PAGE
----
U.S. stock indexes hit a record intraday high July 13, leading some to believe that the economic effect of "Brexit" may be overstated.
Reuters reports that both the S&P 500 and the Dow hit new highs. S&P 500 hit 2,156.45, which beat out June 12's record of 2,155.40. The Dow additionally reached a milestone mark of 18,390.16.
The first part of 2016 marked Wall Street's worst start to a year ever. However, stocks have slowly gained momentum and are now reaching new highs with news that there has been bigger-than-expected job growth in the U.S. These reports have quieted some concerns that "Brexit" could have an economic impact here.
With Britain's referendum to leave the EU passing, many economists worried how the change would effect the global economy. While European shares still seem to be slipping, according to Reuters, the U.S. remains largely unaffected.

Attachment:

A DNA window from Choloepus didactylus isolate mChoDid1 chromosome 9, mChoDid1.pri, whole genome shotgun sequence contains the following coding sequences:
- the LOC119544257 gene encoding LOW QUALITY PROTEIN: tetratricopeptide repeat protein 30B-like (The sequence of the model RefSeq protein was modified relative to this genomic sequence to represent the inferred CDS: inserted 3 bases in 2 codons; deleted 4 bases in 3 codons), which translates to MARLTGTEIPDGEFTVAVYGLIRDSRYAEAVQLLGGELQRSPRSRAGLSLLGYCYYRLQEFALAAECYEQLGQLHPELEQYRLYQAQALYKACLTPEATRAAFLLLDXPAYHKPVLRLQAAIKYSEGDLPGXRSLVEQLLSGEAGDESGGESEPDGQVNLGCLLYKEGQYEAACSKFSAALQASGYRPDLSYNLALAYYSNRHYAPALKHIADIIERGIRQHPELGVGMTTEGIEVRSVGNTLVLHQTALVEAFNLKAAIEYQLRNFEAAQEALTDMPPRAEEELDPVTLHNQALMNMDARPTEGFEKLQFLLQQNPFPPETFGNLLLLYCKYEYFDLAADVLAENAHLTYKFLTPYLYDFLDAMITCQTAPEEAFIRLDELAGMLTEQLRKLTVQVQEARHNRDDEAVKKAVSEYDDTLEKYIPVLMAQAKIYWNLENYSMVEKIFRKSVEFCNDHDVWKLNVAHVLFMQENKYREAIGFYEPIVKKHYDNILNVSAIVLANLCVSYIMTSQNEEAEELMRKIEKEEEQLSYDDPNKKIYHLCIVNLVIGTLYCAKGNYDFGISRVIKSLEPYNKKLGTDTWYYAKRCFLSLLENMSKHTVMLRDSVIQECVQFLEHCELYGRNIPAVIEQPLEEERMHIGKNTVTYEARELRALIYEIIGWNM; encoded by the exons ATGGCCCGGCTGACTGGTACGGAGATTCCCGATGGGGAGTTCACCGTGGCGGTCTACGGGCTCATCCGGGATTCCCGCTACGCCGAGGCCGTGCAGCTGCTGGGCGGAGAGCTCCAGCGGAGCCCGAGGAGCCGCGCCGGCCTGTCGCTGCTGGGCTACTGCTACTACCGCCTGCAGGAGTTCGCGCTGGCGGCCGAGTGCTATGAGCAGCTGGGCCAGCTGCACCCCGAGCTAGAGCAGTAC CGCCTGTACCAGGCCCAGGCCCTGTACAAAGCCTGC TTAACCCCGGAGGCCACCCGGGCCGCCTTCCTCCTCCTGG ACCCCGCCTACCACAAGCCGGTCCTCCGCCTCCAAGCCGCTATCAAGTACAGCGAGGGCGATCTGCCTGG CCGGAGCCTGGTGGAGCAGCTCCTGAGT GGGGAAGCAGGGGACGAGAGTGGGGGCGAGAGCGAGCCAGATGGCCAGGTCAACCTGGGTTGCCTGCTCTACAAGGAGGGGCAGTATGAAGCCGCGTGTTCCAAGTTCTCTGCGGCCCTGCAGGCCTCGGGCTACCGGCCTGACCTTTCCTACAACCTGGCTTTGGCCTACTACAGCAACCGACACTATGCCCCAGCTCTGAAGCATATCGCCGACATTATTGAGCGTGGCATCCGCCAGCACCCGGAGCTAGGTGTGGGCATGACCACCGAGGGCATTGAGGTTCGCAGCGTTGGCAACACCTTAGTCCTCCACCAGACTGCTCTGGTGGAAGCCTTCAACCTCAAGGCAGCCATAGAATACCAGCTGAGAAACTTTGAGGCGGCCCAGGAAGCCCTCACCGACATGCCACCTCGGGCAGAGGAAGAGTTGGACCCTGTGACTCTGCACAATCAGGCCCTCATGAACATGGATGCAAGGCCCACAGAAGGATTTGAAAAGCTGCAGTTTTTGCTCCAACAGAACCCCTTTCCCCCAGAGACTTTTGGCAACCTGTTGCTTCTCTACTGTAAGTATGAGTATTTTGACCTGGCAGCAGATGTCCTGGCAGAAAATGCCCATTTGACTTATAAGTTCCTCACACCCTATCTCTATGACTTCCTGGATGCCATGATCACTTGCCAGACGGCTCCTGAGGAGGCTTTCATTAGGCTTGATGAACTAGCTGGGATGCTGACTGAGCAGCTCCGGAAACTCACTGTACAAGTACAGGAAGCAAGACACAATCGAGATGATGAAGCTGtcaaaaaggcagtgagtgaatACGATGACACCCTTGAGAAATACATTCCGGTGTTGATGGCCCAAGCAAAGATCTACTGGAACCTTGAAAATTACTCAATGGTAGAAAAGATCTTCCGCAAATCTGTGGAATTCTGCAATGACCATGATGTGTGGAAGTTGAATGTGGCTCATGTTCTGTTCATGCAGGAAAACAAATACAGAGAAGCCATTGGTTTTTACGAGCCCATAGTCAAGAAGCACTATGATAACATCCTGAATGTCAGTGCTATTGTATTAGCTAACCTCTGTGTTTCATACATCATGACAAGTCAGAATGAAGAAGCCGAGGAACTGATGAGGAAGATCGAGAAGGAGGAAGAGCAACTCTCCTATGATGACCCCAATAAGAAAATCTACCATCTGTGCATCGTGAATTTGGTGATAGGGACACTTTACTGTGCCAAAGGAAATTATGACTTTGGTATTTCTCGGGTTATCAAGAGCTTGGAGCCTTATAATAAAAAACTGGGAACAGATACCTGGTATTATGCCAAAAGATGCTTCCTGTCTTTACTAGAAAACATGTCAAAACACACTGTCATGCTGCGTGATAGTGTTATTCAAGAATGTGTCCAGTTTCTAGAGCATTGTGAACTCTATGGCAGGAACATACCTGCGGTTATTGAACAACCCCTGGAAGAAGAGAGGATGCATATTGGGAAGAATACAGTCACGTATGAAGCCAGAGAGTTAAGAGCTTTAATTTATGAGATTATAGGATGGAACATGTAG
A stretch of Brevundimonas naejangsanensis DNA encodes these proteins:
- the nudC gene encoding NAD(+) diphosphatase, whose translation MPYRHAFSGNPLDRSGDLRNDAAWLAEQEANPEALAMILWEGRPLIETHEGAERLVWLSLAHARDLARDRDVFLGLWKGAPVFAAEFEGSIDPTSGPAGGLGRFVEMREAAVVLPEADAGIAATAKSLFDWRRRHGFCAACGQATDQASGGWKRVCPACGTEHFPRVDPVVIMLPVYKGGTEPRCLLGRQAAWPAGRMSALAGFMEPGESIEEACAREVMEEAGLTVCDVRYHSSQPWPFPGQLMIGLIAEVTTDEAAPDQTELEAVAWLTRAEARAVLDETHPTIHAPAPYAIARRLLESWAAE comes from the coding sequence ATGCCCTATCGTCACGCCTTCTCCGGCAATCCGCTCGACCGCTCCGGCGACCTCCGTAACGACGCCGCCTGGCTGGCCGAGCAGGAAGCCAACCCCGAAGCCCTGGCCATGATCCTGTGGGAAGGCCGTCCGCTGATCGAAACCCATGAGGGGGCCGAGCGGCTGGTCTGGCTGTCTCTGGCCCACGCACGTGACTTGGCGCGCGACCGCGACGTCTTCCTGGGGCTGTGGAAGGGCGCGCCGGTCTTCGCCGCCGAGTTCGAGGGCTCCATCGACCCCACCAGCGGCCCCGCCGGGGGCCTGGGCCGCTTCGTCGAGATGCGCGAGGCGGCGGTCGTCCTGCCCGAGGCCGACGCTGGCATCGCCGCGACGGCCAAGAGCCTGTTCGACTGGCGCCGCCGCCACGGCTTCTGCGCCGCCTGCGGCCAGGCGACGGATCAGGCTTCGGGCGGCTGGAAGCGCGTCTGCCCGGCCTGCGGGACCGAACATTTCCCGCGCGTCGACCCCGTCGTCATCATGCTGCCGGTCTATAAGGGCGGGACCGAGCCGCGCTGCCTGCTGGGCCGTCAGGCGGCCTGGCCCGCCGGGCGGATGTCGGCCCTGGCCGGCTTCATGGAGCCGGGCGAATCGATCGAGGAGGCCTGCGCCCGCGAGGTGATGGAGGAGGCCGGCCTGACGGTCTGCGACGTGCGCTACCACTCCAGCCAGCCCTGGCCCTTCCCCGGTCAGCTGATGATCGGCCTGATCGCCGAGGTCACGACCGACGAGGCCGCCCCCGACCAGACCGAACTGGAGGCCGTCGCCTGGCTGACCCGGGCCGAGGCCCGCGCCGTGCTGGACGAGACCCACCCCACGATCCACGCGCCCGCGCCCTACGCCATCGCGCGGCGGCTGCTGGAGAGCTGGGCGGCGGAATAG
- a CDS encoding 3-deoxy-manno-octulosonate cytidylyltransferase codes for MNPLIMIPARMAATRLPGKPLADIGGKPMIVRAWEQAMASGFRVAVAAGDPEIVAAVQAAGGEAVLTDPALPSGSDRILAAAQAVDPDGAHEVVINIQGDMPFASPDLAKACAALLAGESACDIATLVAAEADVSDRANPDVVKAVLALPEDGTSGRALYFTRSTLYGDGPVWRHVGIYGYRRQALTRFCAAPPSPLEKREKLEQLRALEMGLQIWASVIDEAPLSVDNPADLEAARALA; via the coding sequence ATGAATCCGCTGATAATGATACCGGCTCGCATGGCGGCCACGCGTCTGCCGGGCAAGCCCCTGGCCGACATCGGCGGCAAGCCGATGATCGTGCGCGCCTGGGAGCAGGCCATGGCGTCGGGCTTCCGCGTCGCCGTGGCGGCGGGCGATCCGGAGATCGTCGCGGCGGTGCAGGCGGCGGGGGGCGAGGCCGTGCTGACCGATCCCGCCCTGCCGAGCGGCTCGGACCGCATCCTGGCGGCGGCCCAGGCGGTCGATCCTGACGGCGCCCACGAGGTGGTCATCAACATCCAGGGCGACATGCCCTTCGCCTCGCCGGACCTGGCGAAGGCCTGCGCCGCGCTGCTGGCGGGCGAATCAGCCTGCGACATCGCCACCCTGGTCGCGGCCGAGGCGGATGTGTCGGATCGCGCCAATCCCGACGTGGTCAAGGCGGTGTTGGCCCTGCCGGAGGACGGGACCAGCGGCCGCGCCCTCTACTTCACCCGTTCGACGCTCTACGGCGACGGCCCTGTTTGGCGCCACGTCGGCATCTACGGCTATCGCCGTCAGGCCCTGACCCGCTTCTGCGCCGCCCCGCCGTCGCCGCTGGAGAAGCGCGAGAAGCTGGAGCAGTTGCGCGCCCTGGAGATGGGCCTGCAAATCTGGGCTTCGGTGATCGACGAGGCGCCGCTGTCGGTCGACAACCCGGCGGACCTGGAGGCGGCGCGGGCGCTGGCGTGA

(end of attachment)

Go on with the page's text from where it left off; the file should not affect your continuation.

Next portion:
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"The impact on the American economy is probably going to be pretty small,” Chief Economist David Berson predicted to Fox Business before the "Brexit" vote. “In the short run, financial markets could panic simply because it’s not happened before and so we could see a flight to safety. For the real economy, what it means for jobs and income, I think it’s going to be very small here.”
Berson's predictions seemed to be largely correct, with the S&P 500 actually increasing more than 16 percent since its low closing back in February. USA Today reports that American stocks have overcome all worries about a possible slowdown from volatile oil prices and the U.K.'s decision to leave the European Union, which many have claimed would lead to global financial uncertainty and possible economic disaster.
"So far 2016 is reminiscent of past stealth bull markets, climbing a wall of worry despite obstacles in its way," said Douglas Cote, chief market strategist at Voya Investment Management, according to USA Today.
European shares have dipped after four days of gains, according to Reuters, but it is too early to tell how "Brexit" will affect the European market in the long term.